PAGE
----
MAY 13 2009 17:09h
The political situation in Yugoslavia was being outlined on May 13, 1990 more than ever before and Zvonimir Boban made history then.
FansÂ’ riots are faced with condemnation of the whole public, media, sports and political institutions because they are disrupting the idyll, security and sports atmosphere. But one football incident in this region has a different dimension and one will find it very difficult to find any person who would condemn it.
The reasons are, of course, political. A football match between ZagrebÂ’s Dinamo club and BelgradeÂ’s Crvena Zvezda which should have taken place on May 13, 1990, but never was, displayed the political situation of Yugoslavia falling apart, that is, the problems that reached the tension that escalated in a war.
The fans of Crvena Zvezda, called Delije, loved playing away matches in Zagreb because they would arrive under special protection, which practically made it possible for them to do whatever they wanted. But in the late 1980Â’s and early 1990Â’s, the situation changed, the political revolt in Croatia was never more pronounced, politics created new history, people were feeling that something was about to happen. And as is usual, this feeling first transferred to sports.
From early morning on the fatal May 13, the Delije, led by Zeljko Raznatovic Â– Arkan, smashed the city and the then militia followed them and tolerated their every action. They abused citizens, fought with fans of Dinamo, but also Hajduk and Rijeka, across Zagreb. Many witnesses to these events claim that everything had been orchestrated by the countryÂ’s leadership because they thought that if riots of higher intensity are tolerated and the militia calms everything by force, the people would calm down. But they pushed it too far this time.
The militia concessions to the Delije went too far. The Crvena Zvezda fans tore down ads, tore out seats, beat the fewer number of Dinamo fans, while the militia, headed by head of security Milos Dupalo, just stood by watching, although Zvonimir Boban, Josip Kuze and many other Dinamo players and officials of the field begged the militia to do something.
But Zdenko Lugonjic, who was responsible for the south-east part of the stands, decided to calmly watch, which was a clear sign that politics had dug its claws deep because never before so many guest fans were let on the stands without any security, especially during matches of high risk such as this one was.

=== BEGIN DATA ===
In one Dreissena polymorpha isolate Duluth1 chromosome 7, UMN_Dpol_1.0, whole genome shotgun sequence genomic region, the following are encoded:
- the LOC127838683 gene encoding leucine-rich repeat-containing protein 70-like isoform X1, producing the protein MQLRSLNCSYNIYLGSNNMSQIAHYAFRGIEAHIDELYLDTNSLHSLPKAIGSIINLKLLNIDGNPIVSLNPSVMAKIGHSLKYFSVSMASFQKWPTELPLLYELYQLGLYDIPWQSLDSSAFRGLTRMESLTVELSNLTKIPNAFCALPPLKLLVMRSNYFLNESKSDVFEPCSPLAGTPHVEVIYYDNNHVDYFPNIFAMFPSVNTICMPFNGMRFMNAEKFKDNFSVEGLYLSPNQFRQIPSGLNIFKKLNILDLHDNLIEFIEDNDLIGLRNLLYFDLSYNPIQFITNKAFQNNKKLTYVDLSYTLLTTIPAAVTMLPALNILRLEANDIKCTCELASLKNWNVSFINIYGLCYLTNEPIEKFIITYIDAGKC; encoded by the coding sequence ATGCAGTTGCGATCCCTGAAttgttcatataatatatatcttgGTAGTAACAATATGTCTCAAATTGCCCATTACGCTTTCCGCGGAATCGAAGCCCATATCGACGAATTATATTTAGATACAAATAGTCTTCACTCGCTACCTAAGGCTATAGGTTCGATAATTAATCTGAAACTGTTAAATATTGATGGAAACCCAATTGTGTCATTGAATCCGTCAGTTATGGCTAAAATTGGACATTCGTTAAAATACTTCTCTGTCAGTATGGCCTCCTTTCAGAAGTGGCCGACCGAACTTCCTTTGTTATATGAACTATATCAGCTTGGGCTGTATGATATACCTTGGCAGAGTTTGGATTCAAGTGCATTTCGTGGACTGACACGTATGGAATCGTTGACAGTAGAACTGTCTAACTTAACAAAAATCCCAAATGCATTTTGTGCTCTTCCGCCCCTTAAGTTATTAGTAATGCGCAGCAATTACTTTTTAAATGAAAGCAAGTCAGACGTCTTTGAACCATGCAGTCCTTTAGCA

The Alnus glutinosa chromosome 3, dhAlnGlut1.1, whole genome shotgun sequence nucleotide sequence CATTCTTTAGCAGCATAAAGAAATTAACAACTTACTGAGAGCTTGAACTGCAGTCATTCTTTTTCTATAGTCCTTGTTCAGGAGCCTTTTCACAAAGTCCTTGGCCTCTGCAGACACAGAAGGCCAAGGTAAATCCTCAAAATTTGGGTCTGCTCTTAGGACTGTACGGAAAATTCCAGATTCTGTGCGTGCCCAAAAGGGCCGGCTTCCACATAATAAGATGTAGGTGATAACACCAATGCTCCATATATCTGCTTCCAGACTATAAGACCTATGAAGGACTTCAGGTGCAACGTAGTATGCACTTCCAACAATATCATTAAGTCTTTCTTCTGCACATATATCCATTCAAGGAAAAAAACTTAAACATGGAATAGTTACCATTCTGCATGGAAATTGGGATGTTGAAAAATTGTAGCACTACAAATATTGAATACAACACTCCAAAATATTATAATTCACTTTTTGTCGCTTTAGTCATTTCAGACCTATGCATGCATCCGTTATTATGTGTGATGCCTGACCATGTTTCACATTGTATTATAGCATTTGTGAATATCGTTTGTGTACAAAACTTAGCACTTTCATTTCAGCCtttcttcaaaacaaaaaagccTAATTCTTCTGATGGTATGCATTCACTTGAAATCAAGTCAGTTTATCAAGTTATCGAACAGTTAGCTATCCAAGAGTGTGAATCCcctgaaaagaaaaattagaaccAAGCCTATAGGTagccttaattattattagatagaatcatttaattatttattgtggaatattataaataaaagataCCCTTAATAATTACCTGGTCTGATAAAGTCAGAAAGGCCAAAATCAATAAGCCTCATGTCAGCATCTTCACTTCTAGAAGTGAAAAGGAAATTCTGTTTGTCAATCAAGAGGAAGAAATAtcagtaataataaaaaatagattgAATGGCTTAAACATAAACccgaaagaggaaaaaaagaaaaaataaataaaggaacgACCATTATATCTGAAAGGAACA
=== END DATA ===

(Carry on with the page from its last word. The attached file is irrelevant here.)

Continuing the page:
Vladimir Faber got rewarded for beating up Croats
Provoked by the conduct of ZvezdaÂ’s fans, a group of fans (it is believed from Rijeka) from the east stands ran onto the field and began tearing down Crvena Zvezda posters. And then a young man who wanted to prove himself Â– Vladimir Faber, the current Croatian police director, came on to the scene. He never clearly explained his rather questionable acts on that day.
Even though he did not get orders from his superiors, he gave the militia under him free reign, to do
Among those attacked was FaberÂ’s cousin, Domagoj Majic, whom the militia brutally beat up with sticks and kicked around. As a result, the young man sustained severe injuries and is today an invalid. Faber was rewarded for courage, for managing to prevent a greater conflict in difficult conditions.
Aware of what the then militia was like, the Croatian fans did not enter clashes which they would had they known that there was too little security on the field. Otherwise, the cordon in front of the south stands would have been breached and the riots would have been of much higher intensity. DinamoÂ’s Zvonimir Boban was especially irritated by the events.
Boban started defending the Croatian fans and when one officer of the militia hit him with a night stick, Boban struck back, jumping up and kicking the officer in the stomach. Because of this Zvonimir was suspended for nine months and managed Ivica Osim did not take him to the World Championship in Italy.
This was not a nationalist act, as many have tried to present it, but simply an act a young footballer decided on in reaction to the injustice that was happening before his eyes, which one of CroatiaÂ’s best football players said on numerous occasions. The officer who hit Boban, Refik Ahmetovic, revealed in an interview for the Croatian Radio that his colleagues were trying to convince him to kill Boban.
- When I got up, my colleagues who were near me were convincing me to shoot him in the back. To kill him. I didnÂ’t do it. They were talking me into it the whole time while he was on the track. Kuze took him towards the dressing room. I told them Â“If you want to shoot, you have your own guns and shoot. I wonÂ’t shootÂ” Â– Ahmetovic told Croatian Radio.
The riots on the stadium lasted for a little less than an hour and then transferred over to the streets of Zagreb and lasted until long into the night. The following day the media were divided. The Croatian media rose against Crvena Zvezda fans and the militia, they criticised the chief of security and his closest men, while the Â“Serb sideÂ” accused Croats for nationalism and causing riots that were toppling Yugoslavia.
It was the usual scenario at the time, despite the fact that the facts were obvious, even caught on camera. But distorting reality could not longer be done. The situation had gone too far and soon after the war began to which many of the participants from the riots on Maksimir Stadium went but never returned.